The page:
The notion of a literary salon is very European, so it's not surprising that a European, W.H. Auden, was at the center of an American bohemian version at a Brooklyn Heights home in New York in the 1930's and 40's. "February House," the literary biography of that salon, is a well-written examination of an unusual household experiment where artists lived (and sometimes loved) together for several years becoming, briefly, a beacon for the literary and their supporters in New York City. Author Sherill Tippins does a fine job of recreating the times, especially the tensions faced by expatriate British artists like Auden in the U.S. while Britain was being bombed during WWII. It would have been easy to lend a nostalgic sheen to this story, but Tippins is upfront about the conflicts and self-destructive behavior that caused, ultimately, the demise of February House. Recommended.
The concept sounds like a great pitch for a novel: several great artists live together in one house and we get to watch what happens as the sparks (creative and otherwise) fly. I bet PBS could do a reality show like this. The amazing thing is, it really happened and it was pretty successful. And the way the author put the story together is really something to see. I felt like I was transported to Brooklyn in 1940. I alternately identified with and fell in love with every character, which goes to show how much they came to life for me. The author managed to craft a totally engaging story out of historical events. You really get to know these people as real human beings, so they're accessible. I'm going back to read the works by these authors I haven't read and re-read the ones I have, now that I have so much insight into their lives. There are lots of historical books out there. This one is definitely worth reading.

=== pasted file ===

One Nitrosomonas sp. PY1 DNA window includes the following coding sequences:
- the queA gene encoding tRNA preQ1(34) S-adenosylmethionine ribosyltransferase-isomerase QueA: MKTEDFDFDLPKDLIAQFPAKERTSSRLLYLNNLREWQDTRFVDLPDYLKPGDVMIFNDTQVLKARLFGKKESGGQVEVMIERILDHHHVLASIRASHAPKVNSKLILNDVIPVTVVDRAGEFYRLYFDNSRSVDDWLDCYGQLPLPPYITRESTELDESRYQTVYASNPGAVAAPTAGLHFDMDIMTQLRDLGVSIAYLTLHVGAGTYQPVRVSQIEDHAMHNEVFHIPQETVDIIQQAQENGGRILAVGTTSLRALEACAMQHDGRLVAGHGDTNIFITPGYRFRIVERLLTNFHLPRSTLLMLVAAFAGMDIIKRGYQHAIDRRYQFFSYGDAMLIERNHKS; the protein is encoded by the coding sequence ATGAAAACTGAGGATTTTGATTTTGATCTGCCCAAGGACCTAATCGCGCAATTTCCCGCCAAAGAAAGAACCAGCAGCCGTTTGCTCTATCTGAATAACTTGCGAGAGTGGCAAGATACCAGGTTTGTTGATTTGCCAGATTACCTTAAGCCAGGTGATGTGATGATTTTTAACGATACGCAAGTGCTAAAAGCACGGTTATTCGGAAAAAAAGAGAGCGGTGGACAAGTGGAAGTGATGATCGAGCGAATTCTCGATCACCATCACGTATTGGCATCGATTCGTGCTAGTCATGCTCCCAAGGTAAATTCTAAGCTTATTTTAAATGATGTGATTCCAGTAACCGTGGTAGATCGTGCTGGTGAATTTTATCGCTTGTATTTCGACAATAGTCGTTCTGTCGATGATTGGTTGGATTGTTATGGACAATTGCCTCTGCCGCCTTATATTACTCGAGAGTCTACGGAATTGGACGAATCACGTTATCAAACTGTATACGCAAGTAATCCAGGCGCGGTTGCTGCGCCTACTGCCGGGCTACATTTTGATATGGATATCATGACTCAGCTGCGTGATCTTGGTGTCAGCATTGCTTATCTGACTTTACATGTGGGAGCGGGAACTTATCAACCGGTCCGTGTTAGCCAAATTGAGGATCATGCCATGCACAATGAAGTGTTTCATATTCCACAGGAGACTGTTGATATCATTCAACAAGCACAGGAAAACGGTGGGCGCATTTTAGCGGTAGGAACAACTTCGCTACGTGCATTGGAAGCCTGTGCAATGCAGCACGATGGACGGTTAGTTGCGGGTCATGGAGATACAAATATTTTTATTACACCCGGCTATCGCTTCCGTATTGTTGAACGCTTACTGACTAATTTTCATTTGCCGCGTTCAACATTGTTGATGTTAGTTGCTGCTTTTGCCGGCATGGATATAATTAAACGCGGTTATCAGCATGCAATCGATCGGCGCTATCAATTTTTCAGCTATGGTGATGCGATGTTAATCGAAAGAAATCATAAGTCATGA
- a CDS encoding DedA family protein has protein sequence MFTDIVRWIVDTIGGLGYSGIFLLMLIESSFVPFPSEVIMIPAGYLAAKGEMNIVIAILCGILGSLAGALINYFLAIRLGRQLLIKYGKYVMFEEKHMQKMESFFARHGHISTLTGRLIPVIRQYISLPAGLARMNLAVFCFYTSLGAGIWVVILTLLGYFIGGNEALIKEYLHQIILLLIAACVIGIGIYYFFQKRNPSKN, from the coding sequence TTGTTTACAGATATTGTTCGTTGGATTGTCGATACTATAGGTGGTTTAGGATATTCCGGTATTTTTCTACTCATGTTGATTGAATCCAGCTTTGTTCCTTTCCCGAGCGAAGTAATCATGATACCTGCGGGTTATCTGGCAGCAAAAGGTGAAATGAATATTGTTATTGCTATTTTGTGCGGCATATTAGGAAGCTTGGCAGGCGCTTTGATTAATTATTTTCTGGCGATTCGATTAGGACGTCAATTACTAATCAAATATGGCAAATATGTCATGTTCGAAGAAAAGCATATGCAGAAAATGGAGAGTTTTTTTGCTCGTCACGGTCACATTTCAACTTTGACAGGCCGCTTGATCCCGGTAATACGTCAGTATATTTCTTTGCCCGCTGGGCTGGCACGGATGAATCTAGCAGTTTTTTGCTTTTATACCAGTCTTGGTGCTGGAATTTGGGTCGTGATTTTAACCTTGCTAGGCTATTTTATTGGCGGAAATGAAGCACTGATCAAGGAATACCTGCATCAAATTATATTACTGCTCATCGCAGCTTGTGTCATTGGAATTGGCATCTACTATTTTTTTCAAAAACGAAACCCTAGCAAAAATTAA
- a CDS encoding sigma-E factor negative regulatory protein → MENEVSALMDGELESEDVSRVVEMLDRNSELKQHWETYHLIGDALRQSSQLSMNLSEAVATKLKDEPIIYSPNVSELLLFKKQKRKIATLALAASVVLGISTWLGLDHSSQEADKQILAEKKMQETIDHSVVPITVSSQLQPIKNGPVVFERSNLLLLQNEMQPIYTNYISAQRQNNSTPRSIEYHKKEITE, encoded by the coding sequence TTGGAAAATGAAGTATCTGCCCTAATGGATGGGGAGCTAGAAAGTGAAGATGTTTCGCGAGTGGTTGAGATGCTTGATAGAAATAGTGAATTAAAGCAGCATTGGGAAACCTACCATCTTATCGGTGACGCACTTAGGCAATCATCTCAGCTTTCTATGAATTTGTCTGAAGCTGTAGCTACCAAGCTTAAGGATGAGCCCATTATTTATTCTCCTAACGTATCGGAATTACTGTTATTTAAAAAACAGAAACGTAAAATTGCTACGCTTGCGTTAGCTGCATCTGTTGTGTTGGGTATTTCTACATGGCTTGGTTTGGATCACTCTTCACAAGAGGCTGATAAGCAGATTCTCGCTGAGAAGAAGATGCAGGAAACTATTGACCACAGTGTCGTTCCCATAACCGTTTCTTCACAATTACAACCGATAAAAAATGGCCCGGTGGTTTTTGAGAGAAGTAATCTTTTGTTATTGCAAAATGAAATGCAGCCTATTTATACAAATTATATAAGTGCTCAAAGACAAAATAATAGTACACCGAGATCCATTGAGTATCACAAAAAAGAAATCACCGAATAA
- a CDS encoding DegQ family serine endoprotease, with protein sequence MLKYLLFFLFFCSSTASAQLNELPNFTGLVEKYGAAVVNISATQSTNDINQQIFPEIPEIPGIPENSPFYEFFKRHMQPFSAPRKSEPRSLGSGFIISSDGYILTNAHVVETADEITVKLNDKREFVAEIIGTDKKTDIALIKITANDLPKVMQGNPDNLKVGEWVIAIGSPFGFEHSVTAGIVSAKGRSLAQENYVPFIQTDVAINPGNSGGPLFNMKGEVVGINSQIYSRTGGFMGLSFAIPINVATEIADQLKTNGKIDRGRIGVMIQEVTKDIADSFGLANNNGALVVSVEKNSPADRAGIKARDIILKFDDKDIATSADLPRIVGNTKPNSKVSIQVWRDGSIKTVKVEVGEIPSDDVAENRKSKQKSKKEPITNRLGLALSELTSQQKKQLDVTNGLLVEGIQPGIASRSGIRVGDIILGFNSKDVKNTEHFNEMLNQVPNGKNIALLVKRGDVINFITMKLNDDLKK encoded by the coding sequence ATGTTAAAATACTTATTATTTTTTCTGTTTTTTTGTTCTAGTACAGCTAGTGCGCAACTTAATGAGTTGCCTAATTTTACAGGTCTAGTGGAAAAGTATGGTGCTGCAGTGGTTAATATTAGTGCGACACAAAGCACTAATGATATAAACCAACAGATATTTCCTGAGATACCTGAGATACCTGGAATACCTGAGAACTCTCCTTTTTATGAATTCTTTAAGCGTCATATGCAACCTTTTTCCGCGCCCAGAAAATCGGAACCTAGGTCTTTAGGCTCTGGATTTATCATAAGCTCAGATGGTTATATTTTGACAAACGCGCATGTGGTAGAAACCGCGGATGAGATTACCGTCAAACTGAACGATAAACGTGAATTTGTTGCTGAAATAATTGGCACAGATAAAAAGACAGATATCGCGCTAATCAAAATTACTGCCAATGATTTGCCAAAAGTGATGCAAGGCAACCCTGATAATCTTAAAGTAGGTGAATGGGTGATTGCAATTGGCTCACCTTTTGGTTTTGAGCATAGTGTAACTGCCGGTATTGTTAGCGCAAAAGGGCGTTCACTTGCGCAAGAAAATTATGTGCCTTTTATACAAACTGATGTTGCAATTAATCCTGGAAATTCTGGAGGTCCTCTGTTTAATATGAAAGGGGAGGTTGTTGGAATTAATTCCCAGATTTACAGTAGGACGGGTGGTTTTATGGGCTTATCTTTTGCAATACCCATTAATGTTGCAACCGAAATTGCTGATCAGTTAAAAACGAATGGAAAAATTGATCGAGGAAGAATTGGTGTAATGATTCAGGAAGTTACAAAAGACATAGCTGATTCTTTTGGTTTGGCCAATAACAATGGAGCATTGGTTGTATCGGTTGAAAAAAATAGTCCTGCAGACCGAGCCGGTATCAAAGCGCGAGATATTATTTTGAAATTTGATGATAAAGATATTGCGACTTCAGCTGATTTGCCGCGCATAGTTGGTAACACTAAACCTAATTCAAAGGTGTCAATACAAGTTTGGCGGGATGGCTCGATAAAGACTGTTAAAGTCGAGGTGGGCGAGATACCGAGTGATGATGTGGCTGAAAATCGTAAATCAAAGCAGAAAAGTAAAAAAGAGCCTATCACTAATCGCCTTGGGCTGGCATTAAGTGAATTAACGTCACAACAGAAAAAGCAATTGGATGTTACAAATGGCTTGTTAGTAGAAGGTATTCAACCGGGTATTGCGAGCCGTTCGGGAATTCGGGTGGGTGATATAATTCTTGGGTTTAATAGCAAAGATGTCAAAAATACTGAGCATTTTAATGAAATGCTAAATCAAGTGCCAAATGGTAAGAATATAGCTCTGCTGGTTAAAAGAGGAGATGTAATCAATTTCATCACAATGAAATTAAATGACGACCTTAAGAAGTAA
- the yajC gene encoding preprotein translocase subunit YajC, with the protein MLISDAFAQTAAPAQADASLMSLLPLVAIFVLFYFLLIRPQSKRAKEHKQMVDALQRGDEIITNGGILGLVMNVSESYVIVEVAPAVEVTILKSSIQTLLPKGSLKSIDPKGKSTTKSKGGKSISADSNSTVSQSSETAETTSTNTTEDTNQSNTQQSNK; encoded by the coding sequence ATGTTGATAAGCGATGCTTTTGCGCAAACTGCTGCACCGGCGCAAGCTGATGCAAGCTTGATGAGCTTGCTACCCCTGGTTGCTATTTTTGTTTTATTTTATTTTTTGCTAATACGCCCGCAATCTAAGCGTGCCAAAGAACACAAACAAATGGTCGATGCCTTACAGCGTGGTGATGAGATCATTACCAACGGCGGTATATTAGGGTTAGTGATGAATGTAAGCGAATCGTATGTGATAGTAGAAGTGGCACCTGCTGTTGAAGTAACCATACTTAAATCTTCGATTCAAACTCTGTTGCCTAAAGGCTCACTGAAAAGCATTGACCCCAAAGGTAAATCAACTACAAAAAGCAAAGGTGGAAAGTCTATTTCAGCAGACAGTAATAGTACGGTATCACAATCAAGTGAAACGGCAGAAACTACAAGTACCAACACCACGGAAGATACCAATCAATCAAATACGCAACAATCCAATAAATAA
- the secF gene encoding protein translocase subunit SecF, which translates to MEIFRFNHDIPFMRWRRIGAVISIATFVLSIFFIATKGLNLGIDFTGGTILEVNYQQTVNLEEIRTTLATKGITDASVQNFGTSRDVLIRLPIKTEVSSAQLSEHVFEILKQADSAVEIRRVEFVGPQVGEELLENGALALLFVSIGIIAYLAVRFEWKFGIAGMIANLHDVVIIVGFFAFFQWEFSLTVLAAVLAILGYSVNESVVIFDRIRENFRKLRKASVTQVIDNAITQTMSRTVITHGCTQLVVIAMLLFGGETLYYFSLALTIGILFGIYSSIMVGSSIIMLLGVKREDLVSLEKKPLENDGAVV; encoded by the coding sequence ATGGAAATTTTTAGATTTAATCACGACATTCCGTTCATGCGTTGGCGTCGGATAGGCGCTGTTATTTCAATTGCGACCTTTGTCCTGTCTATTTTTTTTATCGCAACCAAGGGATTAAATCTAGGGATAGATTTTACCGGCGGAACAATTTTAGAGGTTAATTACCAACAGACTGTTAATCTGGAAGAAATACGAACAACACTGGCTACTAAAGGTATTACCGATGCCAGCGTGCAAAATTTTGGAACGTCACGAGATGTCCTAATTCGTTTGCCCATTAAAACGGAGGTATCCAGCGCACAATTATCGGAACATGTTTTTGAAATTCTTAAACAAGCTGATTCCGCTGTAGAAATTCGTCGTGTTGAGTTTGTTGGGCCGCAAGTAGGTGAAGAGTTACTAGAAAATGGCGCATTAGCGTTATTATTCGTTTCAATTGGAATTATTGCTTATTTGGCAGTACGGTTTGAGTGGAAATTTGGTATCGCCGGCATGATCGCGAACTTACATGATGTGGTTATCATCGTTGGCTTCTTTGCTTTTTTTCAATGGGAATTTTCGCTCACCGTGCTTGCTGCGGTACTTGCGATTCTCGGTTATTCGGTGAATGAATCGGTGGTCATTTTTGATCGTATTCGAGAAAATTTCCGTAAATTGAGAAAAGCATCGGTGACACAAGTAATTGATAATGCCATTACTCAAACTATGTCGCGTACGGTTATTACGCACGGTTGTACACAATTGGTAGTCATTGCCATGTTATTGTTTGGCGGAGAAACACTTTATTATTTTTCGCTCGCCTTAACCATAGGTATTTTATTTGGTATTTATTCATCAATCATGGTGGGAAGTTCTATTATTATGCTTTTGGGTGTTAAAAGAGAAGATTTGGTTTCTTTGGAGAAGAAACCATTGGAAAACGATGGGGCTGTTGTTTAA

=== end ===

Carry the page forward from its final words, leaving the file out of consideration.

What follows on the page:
Curled up with my literary cat, I simply couldn't put this book down. The renowned writers/musicians/poets/novelists described between the covers certainly lead fascinating lives, and so the author had no need to novelize. Instead, judjing from her many references and documentation, she assembled facts coherently and wrote this book which gives voice to her respect and admiration of the 'characters' and their works. The description of the creative process experienced, for example, by Carson McCullers, enlightened my understanding, as did the pragmatic yet unique persona of Gypsy Rose Lee. Upon finishing February House, my cat and I felt inspired to listen to Benjamin Britten's music and to read W.H. Auden's poetry. A remarkable book indeed!